This week, my family is getting a hands-on lesson in GTD. While my husband and teenage sons may not be aware of it, they have have actual been involved in the vertical "natural planning method" described in David Allen's Getting Things Done: The Art of Stress-Free Productivity. The project at hand: organizing our family's humongous stack of books into a usable library where one can actually locate the desired book because it is where it's supposed to be instead of under some stack.
The men who live in my house are motivated: my boys, because they are great readers and my husband because the stacks are driving him crazy. This library project is only part of my overall goal for the summer of better organizing our home. Earlier this summer, I walked my house with a notebook, capturing all of the projects that need to be completed in each room. Once I had all this information down in one place, it was easier to get a grasp on the individual tasks that need to be completed.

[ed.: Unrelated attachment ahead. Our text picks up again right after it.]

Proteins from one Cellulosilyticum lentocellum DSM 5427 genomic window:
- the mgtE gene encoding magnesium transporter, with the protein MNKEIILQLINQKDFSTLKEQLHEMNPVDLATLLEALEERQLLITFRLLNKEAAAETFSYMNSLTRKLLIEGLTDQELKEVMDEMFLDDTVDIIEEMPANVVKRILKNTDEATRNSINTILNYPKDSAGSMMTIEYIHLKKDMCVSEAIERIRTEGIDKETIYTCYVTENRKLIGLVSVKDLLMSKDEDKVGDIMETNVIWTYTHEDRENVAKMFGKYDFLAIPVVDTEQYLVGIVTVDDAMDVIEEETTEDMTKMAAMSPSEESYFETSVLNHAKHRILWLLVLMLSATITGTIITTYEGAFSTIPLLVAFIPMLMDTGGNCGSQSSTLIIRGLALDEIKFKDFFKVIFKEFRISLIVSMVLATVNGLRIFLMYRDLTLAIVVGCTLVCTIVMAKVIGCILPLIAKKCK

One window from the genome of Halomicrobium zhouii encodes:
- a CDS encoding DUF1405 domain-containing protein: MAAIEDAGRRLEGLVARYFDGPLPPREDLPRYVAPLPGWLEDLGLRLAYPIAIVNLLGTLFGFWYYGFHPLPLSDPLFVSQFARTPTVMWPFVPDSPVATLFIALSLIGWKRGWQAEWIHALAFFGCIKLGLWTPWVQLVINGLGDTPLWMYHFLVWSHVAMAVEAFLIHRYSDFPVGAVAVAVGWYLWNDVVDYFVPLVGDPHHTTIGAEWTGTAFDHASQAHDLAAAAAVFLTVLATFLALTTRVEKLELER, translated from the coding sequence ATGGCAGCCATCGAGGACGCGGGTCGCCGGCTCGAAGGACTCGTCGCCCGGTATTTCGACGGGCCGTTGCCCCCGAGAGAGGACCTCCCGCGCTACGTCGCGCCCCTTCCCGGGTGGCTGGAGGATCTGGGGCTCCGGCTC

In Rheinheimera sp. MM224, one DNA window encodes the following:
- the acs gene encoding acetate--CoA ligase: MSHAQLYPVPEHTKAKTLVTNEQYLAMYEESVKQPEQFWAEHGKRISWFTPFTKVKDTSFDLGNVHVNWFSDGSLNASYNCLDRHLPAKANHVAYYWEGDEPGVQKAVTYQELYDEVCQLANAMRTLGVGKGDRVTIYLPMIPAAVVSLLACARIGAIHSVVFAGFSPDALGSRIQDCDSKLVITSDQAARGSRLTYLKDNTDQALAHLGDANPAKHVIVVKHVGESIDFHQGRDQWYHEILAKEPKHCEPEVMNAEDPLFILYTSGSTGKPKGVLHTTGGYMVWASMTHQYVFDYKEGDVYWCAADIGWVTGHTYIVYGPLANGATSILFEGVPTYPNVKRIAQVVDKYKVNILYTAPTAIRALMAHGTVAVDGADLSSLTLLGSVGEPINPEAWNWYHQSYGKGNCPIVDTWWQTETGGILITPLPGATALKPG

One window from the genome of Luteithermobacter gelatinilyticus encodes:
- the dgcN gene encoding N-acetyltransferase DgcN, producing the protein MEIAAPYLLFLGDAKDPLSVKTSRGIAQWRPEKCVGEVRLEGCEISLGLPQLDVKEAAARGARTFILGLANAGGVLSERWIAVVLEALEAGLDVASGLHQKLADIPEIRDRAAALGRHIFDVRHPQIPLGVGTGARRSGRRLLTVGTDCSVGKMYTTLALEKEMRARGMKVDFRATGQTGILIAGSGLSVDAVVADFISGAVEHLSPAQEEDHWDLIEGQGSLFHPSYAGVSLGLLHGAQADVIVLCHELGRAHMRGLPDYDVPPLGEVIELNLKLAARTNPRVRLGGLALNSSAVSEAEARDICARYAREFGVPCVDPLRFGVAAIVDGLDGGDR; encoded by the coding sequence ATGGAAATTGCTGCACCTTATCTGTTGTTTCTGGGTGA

Getting back to the current library project, we are working our way through the five GTD elements in the natural planning method:
- Defining the purpose – Have a usable family library to enhance our enjoyment of the books we own
- Visioning the Outcome – Books on new, matching bookshelves organized alphabetically by genre
- Brainstorming – I asked my kids how they felt about mingling their books with mine rather than keeping them confined to their rooms. They decided to keep a few select favorites and became excited about the prospect of building the library. They helped determine our needs: space, bookcases, decent lighting, a nice reading chair…
- Organizing – The bulk of this naturally followed the brainstorming session, but a large section of it will occur when we actually begin to put the library together
- Identifying Next Actions – 15 year old football playing son accompanied me to buy the book cases and lugged the boxes up the stairs. Husband assisted in assembling the cases and mounting them to the walls. 12 year old son delivered water and encouragement. The next action to take place today will be to gather all of the books from their current locations.
I'm fairly certain that if I handed my boys my dog-eared copy of Allen's book, I'd get bored looks in return. This way, they are getting a hands on lesson in project management. If this sparks an interest in learning more about GTD, at least they'll know where to find the book in our new library!
Home-work for today:
Walk your house and compile a list of outstanding projects in every room that need to be completed.
Getting Things Done: The Art of Stress-Free Productivity by David Allen